And again, there always seemed to be a huge crevasse between “practice” and “preach.” Many fire/brimstone preachers have been caught in torrid affairs, some with same sex partners. I’m not saying any of that is good or bad, because mine is not to judge; however, it bears pointing out that Pastor Bell appears to be in a committed, loving and long-term monogamous relationship, raising lovely children, and being a father and a husband of the highest order. All without the fear of eternal damnation – a fear which that apparently had little influence on other major figures in the Christian church.
And let’s not forget how quickly believers were able to forgive those fire & brimstone preachers, after their transgressions. As they cried in front of us, in their veluptuous studios, wearing their immaculate clothes and jewelry.
Again using gay people as an example: you can’t say they’re going to hell (without a hell.) Which works out logically, as no commandment explicitly says it’s a sin. The whole conversation is academic, unless you can find me a living Greek person from 11 B.C. who can explain the word “malakoi.”
Basically, here’s my interpretation of Pastor Bell’s interpretation (which I feel entitled to draw): if you’re saying there’s no hell, at least in the fundamentalist sense of the word, ipso facto you accept same-sex relationships.
And going back to the add/remove thing, heresy, all that. I sincerely ask anyone who admonishes adding/removing Biblical law… how do you manage most of Leviticus? Really, I need to know. If you eat lobster, or ham… how do you reconcile these things? Leviticus is only the tip of the iceberg. But using that as an example, if you wear two different types of cloth (cotton and wool, for example) on the same day… do you not have a plank in your eye, as you cast stones against two men (for example) in a loving, committed relationship, harming no one?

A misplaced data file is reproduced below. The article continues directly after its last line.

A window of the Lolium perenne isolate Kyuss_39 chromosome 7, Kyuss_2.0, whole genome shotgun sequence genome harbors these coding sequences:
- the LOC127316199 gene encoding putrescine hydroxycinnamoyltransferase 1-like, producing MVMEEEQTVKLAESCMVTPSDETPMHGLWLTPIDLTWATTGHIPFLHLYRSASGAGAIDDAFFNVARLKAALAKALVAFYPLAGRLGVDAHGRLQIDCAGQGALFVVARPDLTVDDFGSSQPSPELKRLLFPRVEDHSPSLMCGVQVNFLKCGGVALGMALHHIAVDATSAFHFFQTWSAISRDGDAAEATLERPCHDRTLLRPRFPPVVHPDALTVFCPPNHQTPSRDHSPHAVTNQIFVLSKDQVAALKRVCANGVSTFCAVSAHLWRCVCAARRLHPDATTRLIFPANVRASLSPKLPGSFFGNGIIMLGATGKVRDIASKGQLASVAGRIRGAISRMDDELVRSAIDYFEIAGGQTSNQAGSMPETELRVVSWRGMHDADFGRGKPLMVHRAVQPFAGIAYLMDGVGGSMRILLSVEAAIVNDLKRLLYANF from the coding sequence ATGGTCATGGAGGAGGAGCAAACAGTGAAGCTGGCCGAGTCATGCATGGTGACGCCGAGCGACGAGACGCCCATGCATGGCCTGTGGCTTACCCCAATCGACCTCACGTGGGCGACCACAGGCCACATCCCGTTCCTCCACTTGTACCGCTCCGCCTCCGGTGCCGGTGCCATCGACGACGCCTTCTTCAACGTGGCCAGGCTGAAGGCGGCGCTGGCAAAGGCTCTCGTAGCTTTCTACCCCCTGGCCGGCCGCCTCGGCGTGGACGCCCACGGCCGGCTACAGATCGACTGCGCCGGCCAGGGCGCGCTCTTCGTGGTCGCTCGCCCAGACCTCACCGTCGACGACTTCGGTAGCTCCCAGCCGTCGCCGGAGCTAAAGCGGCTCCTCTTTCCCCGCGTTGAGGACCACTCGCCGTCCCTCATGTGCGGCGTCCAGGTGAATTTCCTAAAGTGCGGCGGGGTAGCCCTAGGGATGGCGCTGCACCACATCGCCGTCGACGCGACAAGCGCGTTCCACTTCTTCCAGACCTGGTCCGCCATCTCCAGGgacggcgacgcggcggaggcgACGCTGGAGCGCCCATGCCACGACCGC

If there’s any sin to “adding or removing” from the law of Scripture, let’s be consistent, at least. It appears these pro-hell Christians are taking an “all or nothing” view, so let’s see more walk and less talk.
Or here’s a third option: let’s consider the possibility that we’re all interpreting, adding, removing… and for now, maybe we just set our sights on something universally achievable: be loving.
I feel like Pastor Bell has moved a number of people to be more loving. I’ve always been intrigued by his abilities as a communicator. Honestly, the main thing that kept me away from his church was the betrayal I would feel, in participating in a belief structure that portrayed my gay friends as having only one fate: burn in hell. There’s no grey area there, for me: I can’t be part of that sort of lunacy.
Admittedly, I hoped for a long time that Pastor Bell would come out and say gays are welcome in his church. Not “welcome” in the sense a fur trapper might welcome a fox; but rather, accepted, wholesale, as loving souls. He hasn’t done that, per se. He has done something much more comprehensive, calling into the question the concept of hell – the supposed destiny of Ghandi and gay people. Pastor Bell has gone beyond “do not judge,” and removed the canopy underneath judgment. Which is a holy relief because so many “declarers of damnation” exhibited convenience selectivity… and it reeked to high heaven. Farewell to the refuge of hateful people.
So what Pastor Bell has done – in my (admittedly selective) interpretation – is much more than simply endorsing something as good. He has perhaps eliminated something that was illogical, sadistic and subjective. Much better. Much more effective. I was narrow minded to expect anyone to go around saying “x, y and z” are good. Instead, Pastor Bell said much more.
I’m really interested in this, now.
Here’s a video I made after the a State of Michigan ballot proposal failed, that would have allowed partner benefits for same-sex couples – much of the objection stemmed from religious-liberty complaints by fundamentalist Christians. Which is ironic. The inaction by Christians who are supposed to “get it” on social justice issues… is a hell of a lot more than ironic.